It has been 17 years since movie-going audiences have seen Miami P.D. ‘Bad Boys’ detectives Mike Lowrey (Will Smith) and Marcus Burnett (Martin Lawrence) in action. A lot has changed since 2003, including the original director, Michael Bay, who hands over the reins to Moroccan-born Belgian filmmakers, Adil El Arbi and Bilall Fallah. They prove to be very good Bay proteges, as they keep the action crazy, fast, and entertaining. While the movie suffers a silly third Act narrative twist (it is groan-inducing), BAD BOYS FOR LIFE still manages to amuse with some solid new characters, legit laughs, and the great chemistry between Smith and Lawrence.
The movie starts with a violent jailbreak by former cartel queen, Isabel (Kate Del Castillo). She is bent on revenge upon the people who sent her and her late husband to the hoosegow. On that list is Detective Mike Lowrey. Isabel dispatches her son, Armando (Jacob Scipio), a deadly assassin, who sets up shop in Miami to exact retribution. In the meantime, older, not necessarily wiser Detectives Mike and Marcus are coping with the ever-changing world around them. The Miami P.D. has gone high-tech by incorporating a new elite squad known as AMMO. It provides old school vs. new school interplay. Marcus continues to contemplate retirement as he is now a Pop-Pop, while Mike has no thoughts of ever leaving the force or even settling down. Unbeknownst to them, their friendship and mortality are about to be tested.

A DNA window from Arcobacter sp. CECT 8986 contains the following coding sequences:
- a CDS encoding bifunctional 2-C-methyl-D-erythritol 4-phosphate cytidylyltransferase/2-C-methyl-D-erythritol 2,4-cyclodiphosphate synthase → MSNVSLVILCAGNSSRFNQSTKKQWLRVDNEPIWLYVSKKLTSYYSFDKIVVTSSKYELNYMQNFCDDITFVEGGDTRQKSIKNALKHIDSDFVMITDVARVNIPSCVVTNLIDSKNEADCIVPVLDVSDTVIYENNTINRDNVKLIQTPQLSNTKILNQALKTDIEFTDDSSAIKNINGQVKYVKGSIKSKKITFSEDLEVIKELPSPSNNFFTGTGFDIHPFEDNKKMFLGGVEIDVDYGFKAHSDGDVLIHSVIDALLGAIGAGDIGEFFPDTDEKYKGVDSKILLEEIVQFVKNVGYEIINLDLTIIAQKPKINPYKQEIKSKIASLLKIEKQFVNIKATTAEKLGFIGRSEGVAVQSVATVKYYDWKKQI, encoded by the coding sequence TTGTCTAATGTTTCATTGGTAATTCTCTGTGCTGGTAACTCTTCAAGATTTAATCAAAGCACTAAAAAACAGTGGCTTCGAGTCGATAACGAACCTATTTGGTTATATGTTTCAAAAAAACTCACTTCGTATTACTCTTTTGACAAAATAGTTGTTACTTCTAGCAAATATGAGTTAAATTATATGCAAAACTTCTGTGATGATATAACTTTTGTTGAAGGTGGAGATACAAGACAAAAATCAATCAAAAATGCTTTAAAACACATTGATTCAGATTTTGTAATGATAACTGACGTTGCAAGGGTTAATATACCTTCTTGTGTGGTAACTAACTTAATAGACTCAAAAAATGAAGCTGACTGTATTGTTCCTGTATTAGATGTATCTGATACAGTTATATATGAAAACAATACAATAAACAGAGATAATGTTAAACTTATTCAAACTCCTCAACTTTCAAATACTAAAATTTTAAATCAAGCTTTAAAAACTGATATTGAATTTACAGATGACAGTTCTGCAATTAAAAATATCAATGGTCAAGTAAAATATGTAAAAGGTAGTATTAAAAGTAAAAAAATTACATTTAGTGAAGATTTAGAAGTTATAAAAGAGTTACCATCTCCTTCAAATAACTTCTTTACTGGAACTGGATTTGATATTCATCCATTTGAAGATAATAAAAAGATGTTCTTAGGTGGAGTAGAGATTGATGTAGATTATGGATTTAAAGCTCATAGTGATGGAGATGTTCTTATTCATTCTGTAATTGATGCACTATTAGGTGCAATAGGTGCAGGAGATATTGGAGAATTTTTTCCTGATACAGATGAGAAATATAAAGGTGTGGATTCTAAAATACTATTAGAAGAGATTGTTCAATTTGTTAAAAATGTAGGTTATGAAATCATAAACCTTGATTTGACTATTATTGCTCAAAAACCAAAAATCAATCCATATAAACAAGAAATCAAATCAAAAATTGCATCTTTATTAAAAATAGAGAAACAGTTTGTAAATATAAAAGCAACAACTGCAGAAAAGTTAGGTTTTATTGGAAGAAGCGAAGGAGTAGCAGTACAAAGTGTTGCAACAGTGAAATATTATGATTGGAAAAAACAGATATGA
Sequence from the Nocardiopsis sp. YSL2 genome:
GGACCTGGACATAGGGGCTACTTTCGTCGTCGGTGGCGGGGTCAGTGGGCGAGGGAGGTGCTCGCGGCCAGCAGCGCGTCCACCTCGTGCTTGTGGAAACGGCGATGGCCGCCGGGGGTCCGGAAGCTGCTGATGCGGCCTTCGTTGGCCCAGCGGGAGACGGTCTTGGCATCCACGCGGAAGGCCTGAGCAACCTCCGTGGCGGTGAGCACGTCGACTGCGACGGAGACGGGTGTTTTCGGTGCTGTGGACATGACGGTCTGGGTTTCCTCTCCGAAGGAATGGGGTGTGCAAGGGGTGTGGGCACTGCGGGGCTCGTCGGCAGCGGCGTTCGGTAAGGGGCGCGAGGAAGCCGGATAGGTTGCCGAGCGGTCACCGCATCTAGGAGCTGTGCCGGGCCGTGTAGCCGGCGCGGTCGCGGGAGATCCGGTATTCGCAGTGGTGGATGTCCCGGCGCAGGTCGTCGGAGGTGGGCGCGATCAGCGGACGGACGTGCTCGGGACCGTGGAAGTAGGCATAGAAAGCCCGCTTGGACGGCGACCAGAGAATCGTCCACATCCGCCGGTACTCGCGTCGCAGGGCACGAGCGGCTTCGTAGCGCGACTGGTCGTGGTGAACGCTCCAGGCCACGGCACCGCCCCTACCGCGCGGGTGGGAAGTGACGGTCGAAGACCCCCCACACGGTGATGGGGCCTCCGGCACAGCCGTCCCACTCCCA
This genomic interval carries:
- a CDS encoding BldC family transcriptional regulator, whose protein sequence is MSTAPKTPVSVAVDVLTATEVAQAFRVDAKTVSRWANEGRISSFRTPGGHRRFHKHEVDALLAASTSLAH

There’s no mistaking how the original BAD BOYS took its cues from LETHAL WEAPON. BAD BOYS was a buddy cop movie where the two main characters with opposing personalities worked out their differences via dialogue and shoot outs. It introduced film-going audiences to director Michael Bay. The movie worked due to Bay’s visual style and the chemistry between the young Fresh Prince and stand-up and TV star Martin.
That chemistry has not staled in these last 25 years. Smith maintains his swagger and still pulls off the charm, style, and brawn while Lawrence’s comedic timing, wit, and reaction are intact. Lawrence continues to make Marcus Burnett as funny today as he was a quarter-century ago.
The stylistic action of Bay always offset their camaraderie. New directors Arbi and Fallah, while not as equipped with Bay’s level of acuity, they come very close. They keep the action visually sensational and prove to be adept in making the quiet moments resonate. This works up to the third act of the film. But the blame is not with the directors. No, that lies in the screenplay written by Chris Bremner, Peter Craig, and Joe Carnahan. They introduce a plot point that is so head-scratchingly ludicrous that Marcus goes as far as calling it the plotting of a Telenovela. The resolution comes during this crazy violent gunfight, as a building is burning down all around our characters. It’s eye-rollingly bad.
Thankfully, the writers introduced new characters (Vanessa Hudgens, Alexander Ludwig, Charles Melton) who make up the AMMO squad, led by Paola Nunez as Squad Leader and a former lover of Mike Lowery. She is strikingly beautiful and backs it up with a strong presence who can handle herself in a fight. Her team is also charismatic and fun to watch. They don’t become the “younger is better” gang. Instead, they end up working well together with Mike and Marcus.
BAD BOYS was born out of the buddy cop era. BAD BOYS FOR LIFE takes some cues from FAST & FURIOUS. Our Bad Boys have a new crew to work with and become better as part of a whole. So long as the franchise reaps in box office rewards and the actors are up for it, audiences may truly get BAD BOYS FOR LIFE…